But RegTech doesn’t just allow greater access to data. It also allows for much faster processing. Supervisors who use RegTech to aggregate KYC and AML data may gain additional insights into potential jurisdictional exposure at financial institutions, analysing data at a level of granularity that would have been practically impossible with a manual process.

And during audits, if a company cannot provide the required reports or the necessary details, this alone might raise a red flag. It would suggest that the company doesn’t have the processes in place to keep track of what’s going on in their compliance department – a detail that may have been overlooked during a more “traditional” audit.

Learning Lessons From Past Crises

The 2007 financial crisis became known as the “credit crunch”. To recover, we saw extensive new regulations introduced surrounding credit risk. For example, when it comes to risk management and credit checks, financial regulators now demand more detailed data than they used to.

Financial institutions can no longer simply provide aggregated data – such as the total amounts on loans to clients. Instead, they must specify precisely how many loans they’ve given – to whom, for which amounts, and under which risk classifications.

By fully-embracing RegTech, regulators can achieve a similar level of granularity. They can request that financial institutions provide more detailed data about the precise number of low, medium, and high-risk customers they have onboarded. This information can then be used to rate the financial institution’s AML risk exposure on a more granular level.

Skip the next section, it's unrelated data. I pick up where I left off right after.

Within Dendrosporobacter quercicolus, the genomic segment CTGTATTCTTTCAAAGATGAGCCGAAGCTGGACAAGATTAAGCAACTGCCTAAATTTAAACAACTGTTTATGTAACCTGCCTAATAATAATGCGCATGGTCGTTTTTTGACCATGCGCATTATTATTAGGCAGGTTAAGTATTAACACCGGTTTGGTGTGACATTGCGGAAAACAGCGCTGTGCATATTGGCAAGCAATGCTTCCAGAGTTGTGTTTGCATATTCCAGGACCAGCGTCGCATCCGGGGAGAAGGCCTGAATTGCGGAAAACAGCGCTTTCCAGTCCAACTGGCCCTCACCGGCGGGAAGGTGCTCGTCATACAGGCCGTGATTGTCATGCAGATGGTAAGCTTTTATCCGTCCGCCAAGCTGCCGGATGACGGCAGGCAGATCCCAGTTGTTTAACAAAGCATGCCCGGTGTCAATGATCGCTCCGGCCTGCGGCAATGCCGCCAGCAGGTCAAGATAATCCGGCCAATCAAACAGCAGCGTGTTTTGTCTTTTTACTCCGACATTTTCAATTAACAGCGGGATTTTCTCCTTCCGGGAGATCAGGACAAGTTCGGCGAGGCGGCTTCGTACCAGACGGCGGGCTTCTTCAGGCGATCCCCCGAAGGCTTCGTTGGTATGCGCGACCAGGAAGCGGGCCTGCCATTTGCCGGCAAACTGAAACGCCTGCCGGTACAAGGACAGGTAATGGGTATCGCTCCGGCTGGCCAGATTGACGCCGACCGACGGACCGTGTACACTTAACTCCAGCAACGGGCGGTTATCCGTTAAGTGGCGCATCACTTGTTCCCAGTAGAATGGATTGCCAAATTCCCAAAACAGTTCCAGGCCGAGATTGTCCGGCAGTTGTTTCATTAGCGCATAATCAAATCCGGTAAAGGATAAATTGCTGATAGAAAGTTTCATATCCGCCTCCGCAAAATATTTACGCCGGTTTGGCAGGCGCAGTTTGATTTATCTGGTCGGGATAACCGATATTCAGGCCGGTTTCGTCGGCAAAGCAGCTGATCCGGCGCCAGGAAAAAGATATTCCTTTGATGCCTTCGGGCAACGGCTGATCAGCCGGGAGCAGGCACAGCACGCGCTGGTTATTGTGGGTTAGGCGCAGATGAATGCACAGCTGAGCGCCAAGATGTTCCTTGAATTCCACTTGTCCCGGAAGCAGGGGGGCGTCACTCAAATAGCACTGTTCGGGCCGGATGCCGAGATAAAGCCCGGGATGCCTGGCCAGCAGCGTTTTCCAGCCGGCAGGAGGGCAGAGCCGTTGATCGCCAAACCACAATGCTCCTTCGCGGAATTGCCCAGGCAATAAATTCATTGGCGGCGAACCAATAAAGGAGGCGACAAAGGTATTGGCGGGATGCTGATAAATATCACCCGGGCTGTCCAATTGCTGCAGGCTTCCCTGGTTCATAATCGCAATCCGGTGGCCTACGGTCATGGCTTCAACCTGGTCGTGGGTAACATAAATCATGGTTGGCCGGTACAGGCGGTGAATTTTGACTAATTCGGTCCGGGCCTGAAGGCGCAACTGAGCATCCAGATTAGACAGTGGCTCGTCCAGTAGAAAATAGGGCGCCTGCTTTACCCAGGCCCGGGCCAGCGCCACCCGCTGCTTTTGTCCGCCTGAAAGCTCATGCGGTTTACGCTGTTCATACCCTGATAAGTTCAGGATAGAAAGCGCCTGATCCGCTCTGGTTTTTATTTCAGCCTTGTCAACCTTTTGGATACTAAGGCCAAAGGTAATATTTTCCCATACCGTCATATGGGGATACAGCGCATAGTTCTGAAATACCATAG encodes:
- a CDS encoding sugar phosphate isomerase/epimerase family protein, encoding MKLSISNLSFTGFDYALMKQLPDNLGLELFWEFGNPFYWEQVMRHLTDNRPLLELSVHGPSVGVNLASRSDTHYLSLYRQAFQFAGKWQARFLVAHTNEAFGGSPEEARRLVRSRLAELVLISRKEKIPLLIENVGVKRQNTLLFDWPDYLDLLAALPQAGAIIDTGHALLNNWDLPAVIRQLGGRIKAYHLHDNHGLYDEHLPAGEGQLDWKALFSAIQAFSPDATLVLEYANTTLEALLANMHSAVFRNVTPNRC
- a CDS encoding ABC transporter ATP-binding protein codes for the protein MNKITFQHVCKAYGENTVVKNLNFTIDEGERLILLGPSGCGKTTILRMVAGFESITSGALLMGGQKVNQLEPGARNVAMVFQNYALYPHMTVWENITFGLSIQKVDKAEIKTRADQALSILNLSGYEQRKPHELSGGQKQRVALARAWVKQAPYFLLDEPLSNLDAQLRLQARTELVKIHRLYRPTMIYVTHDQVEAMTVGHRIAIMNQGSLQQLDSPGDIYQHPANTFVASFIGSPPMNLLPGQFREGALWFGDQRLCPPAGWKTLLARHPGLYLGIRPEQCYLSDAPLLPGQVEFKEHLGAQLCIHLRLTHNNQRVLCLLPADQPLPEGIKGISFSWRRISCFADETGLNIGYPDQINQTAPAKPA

The Future is Digital – But Only If We Make It Happen

Open communication was a key to the sector’s operational continuity throughout the Covid-19 pandemic. The MONEYVAL report concluded by arguing that simplifying existing regulations to allow for easier data exchange across borders will make it much easier for supervisors to work together in overcoming any future crises we face.

And that’s also how we can go from “in theory” to “in practice” with the picture of the future of AML auditing we just painted.

To make it happen, industry participants from around the world must talk to each other to devise a new supervisory model that works better for everyone. This discussion would help supervisors understand what systems are already in place at financial institutions that could deliver a faster pivot to full digitisation. At the same time, financial institutions will be able to provide insights into the practical implications we should expect from shifting to digital-first auditing.

Finally, through open communication, RegTech providers can better understand what supervisors need and implement appropriate features in their product development.

It is new technology that is enabling supervisors and financial institutions to deliver this model. Technology helped the financial sector get through the Covid-19 pandemic, demonstrating the power of collaboration and the potential of automation and secure cloud-based systems.

Future audits will be more efficient for everyone. But more importantly, they’re going to be more effective. We’re moving away from a world where auditing is a box-ticking exercise rife with operational inefficiencies and oversights. Instead, we’re moving to a world in which we work together to focus on delivering real, meaningful change for the financial system as a whole.

Claus Christensen is CEO & Co-Founder of Know Your Customer Limited.